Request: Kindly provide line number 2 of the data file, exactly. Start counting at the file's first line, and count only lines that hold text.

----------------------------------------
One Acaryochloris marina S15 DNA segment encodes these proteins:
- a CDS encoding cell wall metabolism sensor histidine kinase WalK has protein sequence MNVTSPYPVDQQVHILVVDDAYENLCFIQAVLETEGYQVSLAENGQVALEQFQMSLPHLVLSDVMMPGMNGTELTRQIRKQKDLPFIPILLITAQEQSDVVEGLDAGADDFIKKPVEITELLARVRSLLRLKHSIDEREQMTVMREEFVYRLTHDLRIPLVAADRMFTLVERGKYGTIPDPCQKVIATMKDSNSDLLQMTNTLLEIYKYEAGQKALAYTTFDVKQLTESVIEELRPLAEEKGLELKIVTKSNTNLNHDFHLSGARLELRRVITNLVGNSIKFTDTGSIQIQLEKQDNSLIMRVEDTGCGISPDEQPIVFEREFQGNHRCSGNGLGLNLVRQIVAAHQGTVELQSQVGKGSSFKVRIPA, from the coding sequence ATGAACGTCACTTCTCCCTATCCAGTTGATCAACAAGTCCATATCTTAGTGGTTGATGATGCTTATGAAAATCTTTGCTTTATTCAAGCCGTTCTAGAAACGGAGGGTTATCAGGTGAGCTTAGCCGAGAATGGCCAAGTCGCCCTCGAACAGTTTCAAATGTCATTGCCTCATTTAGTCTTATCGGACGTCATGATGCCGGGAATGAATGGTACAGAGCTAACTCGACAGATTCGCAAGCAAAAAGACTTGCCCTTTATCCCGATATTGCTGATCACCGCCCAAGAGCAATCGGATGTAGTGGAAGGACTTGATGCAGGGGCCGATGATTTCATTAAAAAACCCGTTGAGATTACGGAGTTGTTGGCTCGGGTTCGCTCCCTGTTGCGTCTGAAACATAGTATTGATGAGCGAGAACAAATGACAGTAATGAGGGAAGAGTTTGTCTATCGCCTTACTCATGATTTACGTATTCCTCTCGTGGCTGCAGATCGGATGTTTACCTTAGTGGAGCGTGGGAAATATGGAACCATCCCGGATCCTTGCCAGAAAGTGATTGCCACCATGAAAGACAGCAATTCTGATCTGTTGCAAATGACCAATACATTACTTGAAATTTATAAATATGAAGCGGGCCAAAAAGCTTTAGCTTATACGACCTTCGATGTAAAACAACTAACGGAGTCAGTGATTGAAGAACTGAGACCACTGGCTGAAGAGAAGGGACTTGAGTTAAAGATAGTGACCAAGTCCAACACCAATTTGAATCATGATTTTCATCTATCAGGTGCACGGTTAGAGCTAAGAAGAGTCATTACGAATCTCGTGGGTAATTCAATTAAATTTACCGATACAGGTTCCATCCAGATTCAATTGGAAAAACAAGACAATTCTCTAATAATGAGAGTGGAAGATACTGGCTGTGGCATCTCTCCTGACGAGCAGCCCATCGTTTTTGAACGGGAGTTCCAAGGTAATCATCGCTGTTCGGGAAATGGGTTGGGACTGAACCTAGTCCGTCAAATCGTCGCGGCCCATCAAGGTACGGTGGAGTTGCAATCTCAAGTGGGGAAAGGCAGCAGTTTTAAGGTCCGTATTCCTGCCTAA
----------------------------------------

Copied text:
- a CDS encoding cell wall metabolism sensor histidine kinase WalK has protein sequence MNVTSPYPVDQQVHILVVDDAYENLCFIQAVLETEGYQVSLAENGQVALEQFQMSLPHLVLSDVMMPGMNGTELTRQIRKQKDLPFIPILLITAQEQSDVVEGLDAGADDFIKKPVEITELLARVRSLLRLKHSIDEREQMTVMREEFVYRLTHDLRIPLVAADRMFTLVERGKYGTIPDPCQKVIATMKDSNSDLLQMTNTLLEIYKYEAGQKALAYTTFDVKQLTESVIEELRPLAEEKGLELKIVTKSNTNLNHDFHLSGARLELRRVITNLVGNSIKFTDTGSIQIQLEKQDNSLIMRVEDTGCGISPDEQPIVFEREFQGNHRCSGNGLGLNLVRQIVAAHQGTVELQSQVGKGSSFKVRIPA, from the coding sequence ATGAACGTCACTTCTCCCTATCCAGTTGATCAACAAGTCCATATCTTAGTGGTTGATGATGCTTATGAAAATCTTTGCTTTATTCAAGCCGTTCTAGAAACGGAGGGTTATCAGGTGAGCTTAGCCGAGAATGGCCAAGTCGCCCTCGAACAGTTTCAAATGTCATTGCCTCATTTAGTCTTATCGGACGTCATGATGCCGGGAATGAATGGTACAGAGCTAACTCGACAGATTCGCAAGCAAAAAGACTTGCCCTTTATCCCGATATTGCTGATCACCGCCCAAGAGCAATCGGATGTAGTGGAAGGACTTGATGCAGGGGCCGATGATTTCATTAAAAAACCCGTTGAGATTACGGAGTTGTTGGCTCGGGTTCGCTCCCTGTTGCGTCTGAAACATAGTATTGATGAGCGAGAACAAATGACAGTAATGAGGGAAGAGTTTGTCTATCGCCTTACTCATGATTTACGTATTCCTCTCGTGGCTGCAGATCGGATGTTTACCTTAGTGGAGCGTGGGAAATATGGAACCATCCCGGATCCTTGCCAGAAAGTGATTGCCACCATGAAAGACAGCAATTCTGATCTGTTGCAAATGACCAATACATTACTTGAAATTTATAAATATGAAGCGGGCCAAAAAGCTTTAGCTTATACGACCTTCGATGTAAAACAACTAACGGAGTCAGTGATTGAAGAACTGAGACCACTGGCTGAAGAGAAGGGACTTGAGTTAAAGATAGTGACCAAGTCCAACACCAATTTGAATCATGATTTTCATCTATCAGGTGCACGGTTAGAGCTAAGAAGAGTCATTACGAATCTCGTGGGTAATTCAATTAAATTTACCGATACAGGTTCCATCCAGATTCAATTGGAAAAACAAGACAATTCTCTAATAATGAGAGTGGAAGATACTGGCTGTGGCATCTCTCCTGACGAGCAGCCCATCGTTTTTGAACGGGAGTTCCAAGGTAATCATCGCTGTTCGGGAAATGGGTTGGGACTGAACCTAGTCCGTCAAATCGTCGCGGCCCATCAAGGTACGGTGGAGTTGCAATCTCAAGTGGGGAAAGGCAGCAGTTTTAAGGTCCGTATTCCTGCCTAA